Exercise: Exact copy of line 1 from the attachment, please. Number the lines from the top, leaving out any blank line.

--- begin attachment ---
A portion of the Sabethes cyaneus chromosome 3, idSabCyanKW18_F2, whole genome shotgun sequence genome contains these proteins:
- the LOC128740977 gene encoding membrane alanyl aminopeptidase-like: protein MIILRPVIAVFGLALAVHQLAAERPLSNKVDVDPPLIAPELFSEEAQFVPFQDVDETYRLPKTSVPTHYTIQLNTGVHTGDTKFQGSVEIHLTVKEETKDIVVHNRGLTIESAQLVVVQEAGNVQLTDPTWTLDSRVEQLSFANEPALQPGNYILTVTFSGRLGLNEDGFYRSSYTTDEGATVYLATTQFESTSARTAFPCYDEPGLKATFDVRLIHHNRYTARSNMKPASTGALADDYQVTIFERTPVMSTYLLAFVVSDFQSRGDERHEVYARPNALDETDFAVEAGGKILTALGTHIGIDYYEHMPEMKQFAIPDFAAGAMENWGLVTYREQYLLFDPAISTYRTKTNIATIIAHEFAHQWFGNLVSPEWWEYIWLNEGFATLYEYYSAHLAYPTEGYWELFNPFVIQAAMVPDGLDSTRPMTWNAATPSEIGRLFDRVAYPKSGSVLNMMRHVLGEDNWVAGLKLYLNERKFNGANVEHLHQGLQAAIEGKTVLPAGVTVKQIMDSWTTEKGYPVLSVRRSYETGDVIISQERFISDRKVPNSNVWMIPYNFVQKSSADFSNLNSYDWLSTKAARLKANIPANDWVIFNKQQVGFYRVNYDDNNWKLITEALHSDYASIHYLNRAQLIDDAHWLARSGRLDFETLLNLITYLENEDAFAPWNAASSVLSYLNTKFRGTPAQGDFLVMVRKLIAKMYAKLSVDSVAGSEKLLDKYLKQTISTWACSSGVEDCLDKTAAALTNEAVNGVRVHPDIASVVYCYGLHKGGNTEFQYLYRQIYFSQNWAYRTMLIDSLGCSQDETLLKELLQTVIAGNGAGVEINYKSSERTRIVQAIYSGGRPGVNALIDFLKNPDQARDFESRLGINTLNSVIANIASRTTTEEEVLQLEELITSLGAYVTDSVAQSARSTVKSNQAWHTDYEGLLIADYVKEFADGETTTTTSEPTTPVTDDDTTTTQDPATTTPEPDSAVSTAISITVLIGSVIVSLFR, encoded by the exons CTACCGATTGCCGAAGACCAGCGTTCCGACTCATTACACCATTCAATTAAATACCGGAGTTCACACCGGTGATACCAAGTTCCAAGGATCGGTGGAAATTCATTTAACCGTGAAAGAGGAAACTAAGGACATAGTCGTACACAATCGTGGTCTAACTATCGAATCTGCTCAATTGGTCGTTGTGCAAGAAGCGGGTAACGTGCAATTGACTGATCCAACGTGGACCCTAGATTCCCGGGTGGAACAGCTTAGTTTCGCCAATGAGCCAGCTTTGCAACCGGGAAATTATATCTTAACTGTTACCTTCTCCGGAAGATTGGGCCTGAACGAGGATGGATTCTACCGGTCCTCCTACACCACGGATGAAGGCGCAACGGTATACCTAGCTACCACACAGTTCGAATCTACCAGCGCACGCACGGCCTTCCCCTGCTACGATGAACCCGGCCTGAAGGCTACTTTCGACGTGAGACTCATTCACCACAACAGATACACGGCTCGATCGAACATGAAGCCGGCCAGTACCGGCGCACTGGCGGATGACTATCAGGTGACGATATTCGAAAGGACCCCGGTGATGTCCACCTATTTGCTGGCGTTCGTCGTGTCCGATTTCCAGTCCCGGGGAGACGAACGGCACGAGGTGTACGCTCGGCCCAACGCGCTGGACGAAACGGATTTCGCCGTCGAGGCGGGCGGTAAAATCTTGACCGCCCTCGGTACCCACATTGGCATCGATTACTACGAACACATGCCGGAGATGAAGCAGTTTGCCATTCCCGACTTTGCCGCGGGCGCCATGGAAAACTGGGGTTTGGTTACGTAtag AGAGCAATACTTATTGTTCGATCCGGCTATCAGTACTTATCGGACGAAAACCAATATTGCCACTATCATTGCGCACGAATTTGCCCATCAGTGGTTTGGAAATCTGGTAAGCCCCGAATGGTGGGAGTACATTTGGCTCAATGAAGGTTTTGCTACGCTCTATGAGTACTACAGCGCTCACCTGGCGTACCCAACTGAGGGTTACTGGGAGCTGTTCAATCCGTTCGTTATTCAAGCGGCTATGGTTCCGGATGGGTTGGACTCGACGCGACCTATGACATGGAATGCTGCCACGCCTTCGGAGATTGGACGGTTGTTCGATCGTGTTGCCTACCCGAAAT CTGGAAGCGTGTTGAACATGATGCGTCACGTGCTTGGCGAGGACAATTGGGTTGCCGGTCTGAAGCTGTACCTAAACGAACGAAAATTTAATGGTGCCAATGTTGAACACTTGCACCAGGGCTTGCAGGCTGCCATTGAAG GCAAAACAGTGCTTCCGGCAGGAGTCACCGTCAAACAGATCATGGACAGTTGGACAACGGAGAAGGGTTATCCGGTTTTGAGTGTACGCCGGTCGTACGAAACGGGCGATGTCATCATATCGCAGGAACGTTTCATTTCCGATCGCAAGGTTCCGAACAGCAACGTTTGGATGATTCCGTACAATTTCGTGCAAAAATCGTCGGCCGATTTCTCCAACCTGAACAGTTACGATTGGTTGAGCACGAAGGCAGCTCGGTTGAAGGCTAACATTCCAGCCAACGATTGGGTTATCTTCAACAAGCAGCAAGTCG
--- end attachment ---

A portion of the Sabethes cyaneus chromosome 3, idSabCyanKW18_F2, whole genome shotgun sequence genome contains these proteins: